March 2015

In almost every technical case, or operational problem we get involved in we find that it first takes the construction of a chronological narrative to get an idea as to where the shoe sticks.

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In 1522 a sailing vessel, named the Victoria, arrived in Spain and thereby completed the first circumnavigation of Earth using only sustainable power (wind). This voyage is generally called Magellan’s voyage, but the person who completed the voyage in command was Juan Sebastian Elcano.

 

Since that time, humans have circumnavigated Earth in any number of novel fashions including rockets, aircraft, and submarines, but with the exception of a balloon circumnavigation (Picard and Jones, 19 days, 1999), which is more akin to drifting with the wind rather than navigating, all those novel methods used fossil or external fuels in some fashion.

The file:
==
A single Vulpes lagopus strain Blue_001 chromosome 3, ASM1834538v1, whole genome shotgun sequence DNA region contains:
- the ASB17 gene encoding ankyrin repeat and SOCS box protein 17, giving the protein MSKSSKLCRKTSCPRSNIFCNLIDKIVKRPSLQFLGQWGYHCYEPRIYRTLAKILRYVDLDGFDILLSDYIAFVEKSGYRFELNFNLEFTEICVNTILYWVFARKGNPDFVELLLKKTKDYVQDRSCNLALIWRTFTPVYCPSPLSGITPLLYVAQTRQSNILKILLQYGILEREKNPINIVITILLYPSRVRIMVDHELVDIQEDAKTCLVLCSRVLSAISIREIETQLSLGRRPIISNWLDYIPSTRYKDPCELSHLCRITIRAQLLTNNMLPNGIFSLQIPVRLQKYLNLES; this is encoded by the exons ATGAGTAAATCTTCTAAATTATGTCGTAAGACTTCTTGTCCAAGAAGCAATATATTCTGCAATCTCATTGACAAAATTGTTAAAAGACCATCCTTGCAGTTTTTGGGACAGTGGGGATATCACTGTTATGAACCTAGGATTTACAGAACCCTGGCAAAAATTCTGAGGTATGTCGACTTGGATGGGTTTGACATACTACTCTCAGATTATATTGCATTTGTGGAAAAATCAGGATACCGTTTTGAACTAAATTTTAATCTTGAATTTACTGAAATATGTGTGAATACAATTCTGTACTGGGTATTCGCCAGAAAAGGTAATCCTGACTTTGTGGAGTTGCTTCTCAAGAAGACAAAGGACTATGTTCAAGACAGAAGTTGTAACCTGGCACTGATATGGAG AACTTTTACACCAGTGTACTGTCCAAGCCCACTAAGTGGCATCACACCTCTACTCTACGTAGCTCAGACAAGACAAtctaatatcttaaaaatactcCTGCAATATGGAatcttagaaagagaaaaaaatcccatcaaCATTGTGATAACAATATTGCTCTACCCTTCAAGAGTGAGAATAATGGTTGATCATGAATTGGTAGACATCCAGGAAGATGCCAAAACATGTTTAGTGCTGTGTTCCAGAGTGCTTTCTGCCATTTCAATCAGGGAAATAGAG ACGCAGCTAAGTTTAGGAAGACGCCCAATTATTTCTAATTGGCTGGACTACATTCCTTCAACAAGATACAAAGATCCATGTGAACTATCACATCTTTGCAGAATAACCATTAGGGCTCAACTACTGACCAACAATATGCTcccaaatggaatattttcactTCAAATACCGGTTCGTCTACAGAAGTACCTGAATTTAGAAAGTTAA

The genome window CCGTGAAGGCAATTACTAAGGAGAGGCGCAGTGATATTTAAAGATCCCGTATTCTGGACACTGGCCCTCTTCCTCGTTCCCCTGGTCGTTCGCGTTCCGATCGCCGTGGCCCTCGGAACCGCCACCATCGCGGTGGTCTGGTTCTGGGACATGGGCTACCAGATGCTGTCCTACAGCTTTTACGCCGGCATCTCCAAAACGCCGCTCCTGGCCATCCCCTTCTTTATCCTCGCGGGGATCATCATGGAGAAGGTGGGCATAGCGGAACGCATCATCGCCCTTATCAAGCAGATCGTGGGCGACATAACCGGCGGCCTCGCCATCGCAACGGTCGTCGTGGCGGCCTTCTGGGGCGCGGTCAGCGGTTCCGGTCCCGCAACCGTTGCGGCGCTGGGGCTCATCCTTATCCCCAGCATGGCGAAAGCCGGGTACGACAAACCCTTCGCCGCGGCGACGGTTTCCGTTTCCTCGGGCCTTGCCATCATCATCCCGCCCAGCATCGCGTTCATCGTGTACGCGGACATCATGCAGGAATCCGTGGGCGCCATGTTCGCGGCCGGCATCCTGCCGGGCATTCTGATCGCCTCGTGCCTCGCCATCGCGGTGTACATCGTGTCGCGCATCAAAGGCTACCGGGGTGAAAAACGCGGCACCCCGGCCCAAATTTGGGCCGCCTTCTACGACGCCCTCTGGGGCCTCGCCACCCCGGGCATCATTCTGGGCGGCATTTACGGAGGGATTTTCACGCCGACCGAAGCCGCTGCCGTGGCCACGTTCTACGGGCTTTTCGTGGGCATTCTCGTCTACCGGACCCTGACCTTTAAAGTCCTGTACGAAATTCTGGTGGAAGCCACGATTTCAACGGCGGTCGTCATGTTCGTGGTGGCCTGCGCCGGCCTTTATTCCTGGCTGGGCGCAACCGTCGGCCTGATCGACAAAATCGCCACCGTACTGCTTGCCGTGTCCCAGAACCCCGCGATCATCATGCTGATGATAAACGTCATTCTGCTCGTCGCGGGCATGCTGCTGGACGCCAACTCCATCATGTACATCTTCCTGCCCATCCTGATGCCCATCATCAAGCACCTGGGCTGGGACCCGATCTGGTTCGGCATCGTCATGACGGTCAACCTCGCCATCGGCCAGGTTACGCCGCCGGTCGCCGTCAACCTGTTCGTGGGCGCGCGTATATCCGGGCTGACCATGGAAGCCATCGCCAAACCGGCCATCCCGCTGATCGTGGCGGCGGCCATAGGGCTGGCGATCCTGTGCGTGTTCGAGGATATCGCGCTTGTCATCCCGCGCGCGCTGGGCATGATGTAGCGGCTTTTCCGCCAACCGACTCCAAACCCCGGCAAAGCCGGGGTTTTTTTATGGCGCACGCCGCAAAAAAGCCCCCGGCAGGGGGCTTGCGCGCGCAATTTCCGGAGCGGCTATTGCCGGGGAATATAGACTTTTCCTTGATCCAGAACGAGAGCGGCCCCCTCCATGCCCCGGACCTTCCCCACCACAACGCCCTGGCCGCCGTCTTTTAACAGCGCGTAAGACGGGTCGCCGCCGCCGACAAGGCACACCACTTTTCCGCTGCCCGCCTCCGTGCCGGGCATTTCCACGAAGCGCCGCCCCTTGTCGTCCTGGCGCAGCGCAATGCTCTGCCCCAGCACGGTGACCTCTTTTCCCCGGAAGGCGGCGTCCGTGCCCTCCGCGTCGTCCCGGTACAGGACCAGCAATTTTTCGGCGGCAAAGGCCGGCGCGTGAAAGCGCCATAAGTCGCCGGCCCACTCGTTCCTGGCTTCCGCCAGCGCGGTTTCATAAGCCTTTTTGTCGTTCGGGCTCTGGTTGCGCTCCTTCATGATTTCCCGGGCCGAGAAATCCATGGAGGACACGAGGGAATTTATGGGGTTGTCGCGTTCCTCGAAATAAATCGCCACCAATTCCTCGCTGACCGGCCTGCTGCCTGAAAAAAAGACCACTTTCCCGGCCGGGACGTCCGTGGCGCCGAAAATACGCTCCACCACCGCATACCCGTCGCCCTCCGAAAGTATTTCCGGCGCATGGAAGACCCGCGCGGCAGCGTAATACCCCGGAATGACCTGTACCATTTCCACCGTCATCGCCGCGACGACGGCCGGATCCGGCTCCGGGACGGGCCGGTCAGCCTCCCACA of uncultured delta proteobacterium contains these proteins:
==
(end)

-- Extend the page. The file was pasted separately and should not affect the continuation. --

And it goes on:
By water we have copied the Magellan feat any number of times using solar cells or much faster sailboats, and greatly improved on the circumnavigation time. The record for a sailing circumnavigation is 45 days and the record for a solar waterborne circumnavigation is 584 days. Not bad, noting that the original voyage took 4 years but these feats are really improvements on a method rather than a novel approach.

 

Only this year, almost 500 years later, are humans attempting to take a new approach.

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